When it comes to cannabis’ benefits for health conditions, seizures come to mind for many people thanks to CNN’s 2013 “Charlotte’s Web” special and other media coverage of families that report improvements in children with epilepsy with cannabis oil use. Thus far, the mainstream medical community has been cautious about such reports, but early results from two small studies presented at the American Epilepsy Society’s annual meeting in December are promising.
“The first study, led by Orrin Devinsky, director of the comprehensive epilepsy center at NYU Langone Medical Center, involved giving a drop of liquid cannabidiol (CBD), a key component of marijuana, to 261 patients with severe epilepsy for three months. The participants, most of whom were children with an average age of 11 and were at 16 different sites around the country, continued to take their regular anti-seizure medications as well. By the end of that time period, their seizures were reduced by 45 percent on average.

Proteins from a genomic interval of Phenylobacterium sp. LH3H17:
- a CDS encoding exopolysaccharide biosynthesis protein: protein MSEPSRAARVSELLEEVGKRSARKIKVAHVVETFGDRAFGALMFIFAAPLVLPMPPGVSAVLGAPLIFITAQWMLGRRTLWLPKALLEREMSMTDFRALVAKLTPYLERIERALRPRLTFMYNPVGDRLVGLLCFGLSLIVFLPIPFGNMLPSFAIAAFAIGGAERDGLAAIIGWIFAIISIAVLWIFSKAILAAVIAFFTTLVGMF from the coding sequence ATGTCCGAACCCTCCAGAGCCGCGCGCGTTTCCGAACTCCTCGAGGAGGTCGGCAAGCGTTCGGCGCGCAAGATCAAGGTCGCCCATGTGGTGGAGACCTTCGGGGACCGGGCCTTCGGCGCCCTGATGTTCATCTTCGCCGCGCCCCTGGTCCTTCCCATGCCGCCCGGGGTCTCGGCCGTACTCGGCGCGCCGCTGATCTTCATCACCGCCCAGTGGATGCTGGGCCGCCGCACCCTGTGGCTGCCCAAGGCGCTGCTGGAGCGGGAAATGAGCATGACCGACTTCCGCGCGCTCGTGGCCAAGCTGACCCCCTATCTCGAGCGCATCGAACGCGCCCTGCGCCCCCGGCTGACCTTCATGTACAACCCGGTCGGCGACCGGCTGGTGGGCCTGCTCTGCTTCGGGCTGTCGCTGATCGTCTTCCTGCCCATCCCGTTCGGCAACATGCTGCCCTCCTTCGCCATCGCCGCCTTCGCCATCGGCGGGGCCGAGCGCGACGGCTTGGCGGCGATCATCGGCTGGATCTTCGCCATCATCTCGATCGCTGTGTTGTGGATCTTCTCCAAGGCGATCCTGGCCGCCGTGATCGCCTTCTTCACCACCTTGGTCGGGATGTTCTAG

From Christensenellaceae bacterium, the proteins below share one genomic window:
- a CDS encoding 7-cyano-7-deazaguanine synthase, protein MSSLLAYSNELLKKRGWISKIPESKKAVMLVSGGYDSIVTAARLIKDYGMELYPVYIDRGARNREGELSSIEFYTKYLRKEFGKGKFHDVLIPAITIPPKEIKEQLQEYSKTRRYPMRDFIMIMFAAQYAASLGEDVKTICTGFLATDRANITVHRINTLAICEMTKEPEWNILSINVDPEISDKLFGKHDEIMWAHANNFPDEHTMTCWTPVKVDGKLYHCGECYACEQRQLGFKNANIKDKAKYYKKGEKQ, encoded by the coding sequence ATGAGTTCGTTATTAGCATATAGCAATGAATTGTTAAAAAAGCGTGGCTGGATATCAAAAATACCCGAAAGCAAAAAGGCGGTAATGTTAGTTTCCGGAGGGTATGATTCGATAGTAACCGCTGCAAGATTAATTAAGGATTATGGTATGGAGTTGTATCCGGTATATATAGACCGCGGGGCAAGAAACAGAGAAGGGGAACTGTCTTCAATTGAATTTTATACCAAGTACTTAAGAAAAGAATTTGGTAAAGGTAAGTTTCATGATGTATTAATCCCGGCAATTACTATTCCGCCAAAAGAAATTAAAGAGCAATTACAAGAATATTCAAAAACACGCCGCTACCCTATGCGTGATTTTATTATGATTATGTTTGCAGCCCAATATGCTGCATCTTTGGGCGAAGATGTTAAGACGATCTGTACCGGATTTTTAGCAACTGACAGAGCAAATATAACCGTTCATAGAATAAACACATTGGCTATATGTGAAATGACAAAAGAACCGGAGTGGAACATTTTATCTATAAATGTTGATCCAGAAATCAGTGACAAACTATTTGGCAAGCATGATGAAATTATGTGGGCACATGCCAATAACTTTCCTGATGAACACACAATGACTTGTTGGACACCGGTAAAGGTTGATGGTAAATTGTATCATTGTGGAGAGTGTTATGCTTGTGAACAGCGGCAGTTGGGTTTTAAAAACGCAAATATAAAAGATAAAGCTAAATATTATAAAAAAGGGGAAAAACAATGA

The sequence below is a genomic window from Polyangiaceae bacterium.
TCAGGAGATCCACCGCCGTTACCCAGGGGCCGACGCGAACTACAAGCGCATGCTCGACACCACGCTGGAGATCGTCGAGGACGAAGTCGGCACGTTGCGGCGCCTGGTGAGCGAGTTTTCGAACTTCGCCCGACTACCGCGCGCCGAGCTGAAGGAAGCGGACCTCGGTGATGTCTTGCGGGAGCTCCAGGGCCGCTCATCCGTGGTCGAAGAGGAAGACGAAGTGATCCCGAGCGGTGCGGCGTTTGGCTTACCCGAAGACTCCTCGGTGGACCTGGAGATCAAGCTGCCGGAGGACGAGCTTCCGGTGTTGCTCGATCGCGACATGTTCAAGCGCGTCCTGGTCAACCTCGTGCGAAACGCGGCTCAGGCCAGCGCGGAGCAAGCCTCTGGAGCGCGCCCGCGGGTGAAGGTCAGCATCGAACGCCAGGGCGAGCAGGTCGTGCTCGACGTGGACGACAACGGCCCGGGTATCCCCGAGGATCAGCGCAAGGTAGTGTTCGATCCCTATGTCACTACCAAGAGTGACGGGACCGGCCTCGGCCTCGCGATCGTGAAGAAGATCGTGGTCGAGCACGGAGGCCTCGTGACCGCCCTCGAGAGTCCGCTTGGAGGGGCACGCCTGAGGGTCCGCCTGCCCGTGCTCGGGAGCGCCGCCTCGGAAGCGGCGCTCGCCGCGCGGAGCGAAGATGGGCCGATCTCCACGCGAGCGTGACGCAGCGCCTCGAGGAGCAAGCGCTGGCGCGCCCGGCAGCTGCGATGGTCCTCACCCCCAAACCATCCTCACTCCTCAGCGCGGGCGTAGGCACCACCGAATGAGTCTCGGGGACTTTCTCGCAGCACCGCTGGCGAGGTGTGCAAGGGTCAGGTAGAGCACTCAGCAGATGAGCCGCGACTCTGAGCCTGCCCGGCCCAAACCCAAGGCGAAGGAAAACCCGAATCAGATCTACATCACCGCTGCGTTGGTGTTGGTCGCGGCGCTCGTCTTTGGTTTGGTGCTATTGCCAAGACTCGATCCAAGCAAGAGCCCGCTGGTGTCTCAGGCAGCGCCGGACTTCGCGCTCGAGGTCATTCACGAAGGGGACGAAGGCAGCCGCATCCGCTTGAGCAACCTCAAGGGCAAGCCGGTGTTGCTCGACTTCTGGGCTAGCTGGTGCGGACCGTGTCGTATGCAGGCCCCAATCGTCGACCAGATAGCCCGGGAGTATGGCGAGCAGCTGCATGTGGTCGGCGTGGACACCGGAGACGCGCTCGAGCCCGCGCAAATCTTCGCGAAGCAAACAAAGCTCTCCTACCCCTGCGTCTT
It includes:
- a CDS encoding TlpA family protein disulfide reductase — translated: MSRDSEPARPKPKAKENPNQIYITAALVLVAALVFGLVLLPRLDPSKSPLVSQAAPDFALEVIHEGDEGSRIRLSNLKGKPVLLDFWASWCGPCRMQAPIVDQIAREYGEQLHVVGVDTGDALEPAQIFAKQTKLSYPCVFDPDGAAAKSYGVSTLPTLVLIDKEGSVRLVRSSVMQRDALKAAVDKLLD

Devinsky’s study did report some side effects: 5 percent of patients experienced changes in their liver enzymes or diarrhea. And 12 percent stopped taking the medication during the study because it didn’t appear to help. Results from a second small study were more mixed. More research on cannabis and seizures is certainly needed. Case studies and anecdotal evidence of benefits are generally supportive of benefits ranging from less anxiety, improved wellbeing, and fewer seizures.
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